While the cow produces a myriad of beefy bits, with varying muscle striations, fat content, flavors and textures, pig flesh is considerably more uniform. Pork is not USDA-graded like beef, so it’s best to look for breeds that are most consistent when it comes to marbling. “For me those breeds are Hampshire and Berkshire,” says butcher and meat purveyor Pat LaFrieda. “We’ve all heard of them both. They’re both crosses of several heritage breeds and yield a great product, but they’re not overpriced.” If the cut is from a heritage hog, you’re likely in for some good eating. Or as Brian Merkel of San Francisco’s Belcampo Meat Co. points out: “It’s delicious because it’s pork. It’s all fucking good.“ But that doesn’t mean that some cuts aren’t heads and pigtails above others. Here’s five fantastic pork parts to order during your next visit to the butcher shop:
A rich, fatty slab of meat that turns meltingly tender after some time in the oven, pan, or grill, this cut is used in everything from porchetta to Korean-style stews. “It’s amazingly versatile,” says Harlem Shambles butcher Tim Forrester. Order fresh, skin-on, center-cut belly, as lean as possible. Each slice contains three layers: thick skin, a layer of fat, and ribbons of reddish meat just like bacon, which is what pork belly becomes when cured.
Pork butt, or “picnic cut,” is actually the bottom shoulder of the pig, a dense, well-striated section of muscle laced with lots of collagen. It’s a butcher’s favorite and meant for smokers or slow cookers. “There’s nothing much to it,” says Jeremy Stanton, chef and proprietor at The Meat Market in Great Barrington, Mass. “When cooked low and slow, it holds together yet becomes ultra-tender.”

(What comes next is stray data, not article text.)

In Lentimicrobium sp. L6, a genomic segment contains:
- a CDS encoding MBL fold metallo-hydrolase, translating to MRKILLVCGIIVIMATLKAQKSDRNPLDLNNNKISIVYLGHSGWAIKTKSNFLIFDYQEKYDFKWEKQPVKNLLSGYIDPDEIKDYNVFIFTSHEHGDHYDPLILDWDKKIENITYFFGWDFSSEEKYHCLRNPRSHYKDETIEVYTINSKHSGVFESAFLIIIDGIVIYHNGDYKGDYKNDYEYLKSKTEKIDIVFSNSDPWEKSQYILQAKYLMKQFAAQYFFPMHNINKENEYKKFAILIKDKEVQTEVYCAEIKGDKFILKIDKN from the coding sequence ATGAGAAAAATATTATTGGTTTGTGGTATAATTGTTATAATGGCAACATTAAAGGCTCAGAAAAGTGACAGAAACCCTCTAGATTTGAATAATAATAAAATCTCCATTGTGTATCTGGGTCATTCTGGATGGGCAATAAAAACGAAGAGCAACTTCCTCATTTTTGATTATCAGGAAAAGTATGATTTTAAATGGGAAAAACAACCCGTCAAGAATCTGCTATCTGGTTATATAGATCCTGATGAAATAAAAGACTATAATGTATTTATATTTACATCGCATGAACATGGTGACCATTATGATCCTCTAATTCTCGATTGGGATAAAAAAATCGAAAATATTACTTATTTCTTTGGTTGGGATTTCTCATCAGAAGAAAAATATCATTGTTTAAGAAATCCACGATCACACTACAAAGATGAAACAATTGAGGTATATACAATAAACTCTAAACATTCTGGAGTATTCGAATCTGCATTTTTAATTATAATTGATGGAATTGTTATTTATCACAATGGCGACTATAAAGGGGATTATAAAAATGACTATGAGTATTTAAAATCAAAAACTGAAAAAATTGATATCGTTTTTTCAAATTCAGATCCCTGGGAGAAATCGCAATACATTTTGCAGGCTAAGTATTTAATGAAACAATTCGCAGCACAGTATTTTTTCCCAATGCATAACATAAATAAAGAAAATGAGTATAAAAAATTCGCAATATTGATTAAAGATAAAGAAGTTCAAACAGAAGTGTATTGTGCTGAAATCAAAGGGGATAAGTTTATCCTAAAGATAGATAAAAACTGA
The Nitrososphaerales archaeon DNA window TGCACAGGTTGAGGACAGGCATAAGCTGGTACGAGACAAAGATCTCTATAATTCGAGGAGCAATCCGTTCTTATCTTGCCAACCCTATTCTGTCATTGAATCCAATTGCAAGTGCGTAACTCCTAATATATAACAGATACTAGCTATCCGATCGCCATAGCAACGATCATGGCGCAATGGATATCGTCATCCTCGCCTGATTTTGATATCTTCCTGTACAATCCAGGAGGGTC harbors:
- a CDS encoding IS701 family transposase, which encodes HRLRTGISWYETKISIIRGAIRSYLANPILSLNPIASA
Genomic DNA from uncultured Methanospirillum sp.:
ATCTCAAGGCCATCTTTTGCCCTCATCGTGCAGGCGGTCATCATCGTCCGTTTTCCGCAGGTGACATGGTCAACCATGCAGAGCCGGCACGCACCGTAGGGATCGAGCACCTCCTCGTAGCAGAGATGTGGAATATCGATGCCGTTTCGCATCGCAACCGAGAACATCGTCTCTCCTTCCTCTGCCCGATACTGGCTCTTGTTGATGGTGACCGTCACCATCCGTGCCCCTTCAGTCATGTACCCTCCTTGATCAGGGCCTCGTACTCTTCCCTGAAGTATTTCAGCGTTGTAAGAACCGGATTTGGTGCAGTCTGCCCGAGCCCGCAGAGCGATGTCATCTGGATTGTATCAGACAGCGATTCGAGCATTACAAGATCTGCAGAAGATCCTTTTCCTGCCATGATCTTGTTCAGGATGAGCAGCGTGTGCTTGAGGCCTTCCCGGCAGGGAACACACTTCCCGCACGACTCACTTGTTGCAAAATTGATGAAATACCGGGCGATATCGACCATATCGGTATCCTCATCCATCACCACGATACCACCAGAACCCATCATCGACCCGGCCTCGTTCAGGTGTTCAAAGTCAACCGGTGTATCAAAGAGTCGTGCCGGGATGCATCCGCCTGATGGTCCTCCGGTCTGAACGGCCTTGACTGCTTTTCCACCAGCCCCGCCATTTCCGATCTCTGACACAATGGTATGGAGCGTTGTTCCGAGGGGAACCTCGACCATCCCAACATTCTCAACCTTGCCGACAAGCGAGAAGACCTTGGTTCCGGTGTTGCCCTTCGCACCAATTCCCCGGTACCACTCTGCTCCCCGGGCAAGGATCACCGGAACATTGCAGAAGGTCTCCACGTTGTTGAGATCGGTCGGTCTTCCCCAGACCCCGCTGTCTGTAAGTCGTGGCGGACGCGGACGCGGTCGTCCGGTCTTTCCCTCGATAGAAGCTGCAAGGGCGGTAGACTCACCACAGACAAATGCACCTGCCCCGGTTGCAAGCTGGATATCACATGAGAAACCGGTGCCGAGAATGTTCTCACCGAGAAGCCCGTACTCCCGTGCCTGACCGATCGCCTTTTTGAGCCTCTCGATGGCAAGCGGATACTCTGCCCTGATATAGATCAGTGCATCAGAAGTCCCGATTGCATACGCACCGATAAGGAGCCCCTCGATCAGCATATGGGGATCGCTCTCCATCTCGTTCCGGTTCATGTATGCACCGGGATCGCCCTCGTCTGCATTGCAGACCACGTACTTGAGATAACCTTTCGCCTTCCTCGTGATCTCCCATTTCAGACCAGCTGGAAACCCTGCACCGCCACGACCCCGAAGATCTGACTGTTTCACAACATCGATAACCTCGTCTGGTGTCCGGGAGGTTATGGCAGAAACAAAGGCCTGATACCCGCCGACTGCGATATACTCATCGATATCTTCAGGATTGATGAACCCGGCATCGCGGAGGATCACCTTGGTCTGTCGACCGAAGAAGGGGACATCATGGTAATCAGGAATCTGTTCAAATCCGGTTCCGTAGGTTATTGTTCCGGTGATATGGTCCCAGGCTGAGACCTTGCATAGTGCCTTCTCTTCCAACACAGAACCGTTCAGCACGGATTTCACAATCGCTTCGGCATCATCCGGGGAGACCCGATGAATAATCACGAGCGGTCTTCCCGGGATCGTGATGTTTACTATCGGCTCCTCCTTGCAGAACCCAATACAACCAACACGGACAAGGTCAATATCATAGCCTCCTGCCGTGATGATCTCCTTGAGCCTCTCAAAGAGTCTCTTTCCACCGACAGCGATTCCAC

3. Rib Eye
Craving a juicy chop? Treat yourself to this choice cut. Basically a boneless pork chop from the rib section, it’s thicker and bolder in flavor. There’s a sublime swath of fat surrounding it, which melts and insulates when cooking. Pan searing is preferred. Raves LaFrieda: "I think it's an amazing cut, and it's fairly inexpensive."
4. Pork Skirt Steak
Occasionally referred to as the secreto, this is one of the cuts butchers prefer to keep for themselves. If you can find it, snatch it up, as the long cut is similar to the more popular tenderloin but with a bit more fat and flavor. “Give it some acidity, season it, and grill a killer piece of meat,” says Nate Ando of Red Apron Butchery in Washington DC.
This is the part of the shoulder that runs from the base of the neck to the tip of the loin. Cured and thinly sliced, it’s a centerpiece of antipasto, commonly called coppa. Left whole, it’s ideal for roasting, with thin skin that crisps up over the fatty, tender meat. “It has that perfect meat-to-fat ratio,” says Andrew Vaserfirer, head butcher at Revival Market in Houston. “It’s really flavorful and versatile.”